Six players are on offense: quarterbacks Tanner Mordecai (SMU) and Braedyn Locke (Mississippi State), wide receivers Bryson Green (Oklahoma State), Will Pauling (Cincinnati) and CJ Williams (USC) and left guard Joe Huber. The other transfers are backup defensive end Darian Varner (Temple), backup outside linebacker Jeff Pietrowski (Michigan State), starting cornerback Jason Maitre (Boston College), backup cornerback Nyzier Fourqurean (Grand Valley State) and kicker Nathanial Vakos (Ohio). in the two-deep.
Punter Atticus Bertrams was not in the transfer portal but joined the program after spending last year in Australia. Center Jake Renfro, a potential starter after transferring from Cincinnati, is out with a foot injury.
Despite the influx of transfers, Fickell maintains his position that Wisconsin will not rely heavily on portal players in the future. He said he would be disappointed if his roster wasn’t 85 to 90 percent high school players. Fickell said he would like to sign 18 to 22 high school players on scholarship each year, although he noted the staff would continue to look for transfers who could fill gaps at positions of need.
“I think you have to have guys for three, four, five years,” Fickell said. “For me, we still have to make our hay there. And we have to believe that. That’s why continuity and things are really important to me. And I don’t just mean that with the players. It’s also on coaches. It is also included in your strength program. And if that’s your philosophy, why would you approach recruiting any differently?”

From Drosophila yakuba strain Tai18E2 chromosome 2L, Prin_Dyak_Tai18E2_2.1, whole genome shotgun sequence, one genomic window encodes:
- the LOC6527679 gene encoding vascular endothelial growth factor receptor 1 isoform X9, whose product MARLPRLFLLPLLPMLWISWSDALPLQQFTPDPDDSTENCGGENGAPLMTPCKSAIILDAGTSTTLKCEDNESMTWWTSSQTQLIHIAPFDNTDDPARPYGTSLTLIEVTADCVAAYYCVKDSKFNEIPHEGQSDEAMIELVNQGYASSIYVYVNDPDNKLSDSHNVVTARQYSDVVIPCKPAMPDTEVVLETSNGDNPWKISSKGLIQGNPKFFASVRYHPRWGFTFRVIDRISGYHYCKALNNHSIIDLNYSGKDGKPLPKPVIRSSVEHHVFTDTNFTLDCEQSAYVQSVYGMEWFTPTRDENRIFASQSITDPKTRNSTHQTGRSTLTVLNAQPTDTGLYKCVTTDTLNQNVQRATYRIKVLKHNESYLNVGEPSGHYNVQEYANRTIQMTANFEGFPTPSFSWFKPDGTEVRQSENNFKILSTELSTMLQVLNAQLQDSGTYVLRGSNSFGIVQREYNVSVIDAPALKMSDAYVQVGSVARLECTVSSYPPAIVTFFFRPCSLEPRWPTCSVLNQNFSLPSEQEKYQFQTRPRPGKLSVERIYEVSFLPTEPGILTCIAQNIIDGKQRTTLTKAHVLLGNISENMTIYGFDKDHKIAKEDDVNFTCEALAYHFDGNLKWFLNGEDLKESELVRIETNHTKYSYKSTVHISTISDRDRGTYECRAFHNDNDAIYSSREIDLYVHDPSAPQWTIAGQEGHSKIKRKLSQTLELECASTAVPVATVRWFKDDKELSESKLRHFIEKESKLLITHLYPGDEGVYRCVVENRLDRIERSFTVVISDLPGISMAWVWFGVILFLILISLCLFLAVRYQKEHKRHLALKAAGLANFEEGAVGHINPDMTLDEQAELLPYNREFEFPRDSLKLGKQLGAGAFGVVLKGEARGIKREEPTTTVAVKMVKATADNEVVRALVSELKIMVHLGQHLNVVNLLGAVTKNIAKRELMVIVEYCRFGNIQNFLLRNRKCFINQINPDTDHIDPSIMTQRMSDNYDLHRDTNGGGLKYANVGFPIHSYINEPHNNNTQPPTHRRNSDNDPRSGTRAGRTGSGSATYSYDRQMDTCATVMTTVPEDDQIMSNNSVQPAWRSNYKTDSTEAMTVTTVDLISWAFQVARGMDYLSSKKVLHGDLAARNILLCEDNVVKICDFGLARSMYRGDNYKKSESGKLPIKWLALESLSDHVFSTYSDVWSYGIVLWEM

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Turn up the heat
Forecasters say the temperature is expected to reach 90 degrees Saturday afternoon at Camp Randall Stadium. If that works, it will be the warmest home game since at least 1950. The record currently dates back to Wisconsin’s season opener against UNLV in 2011, when quarterback Russell Wilson made his debut. The only other home games in the last 73 years where the temperature was above 85 degrees were against Western Michigan in 2000 (87 degrees) and against BYU in 2018 (87 degrees).
Will the Heat have any impact on the pace at which Wisconsin wants to play in the first game of the Air Raid system? That remains to be seen. But how players react to the weather could be one of the storylines to watch. During one of Wisconsin’s first preseason practices at UW-Platteville, several players experienced cramps on a sweltering day.
5 questions Wisconsin’s new offense still needs to answer after kickoff
There isn’t a football season in Wisconsin where so many questions arise about what the product will look like going forward. New personnel, new attack, new defense. Players and coaches have expressed confidence that they can produce results straight away and we will finally have the opportunity to see everything they have been working on when kick-off comes.
Wisconsin is a 28-point favorite. Buffalo has several key pieces returning from a team that finished 7-6 and won the Camellia Bowl against Georgia Southern, including quarterback Cole Snyder and first-team All-MAC linebacker Shaun Dolac. But this is an opportunity for Wisconsin to showcase its talent and make a statement about what to expect this season.
Wisconsin 45, Buffalo 10
(Top photo: James Black / Icon Sportswire via Getty Images)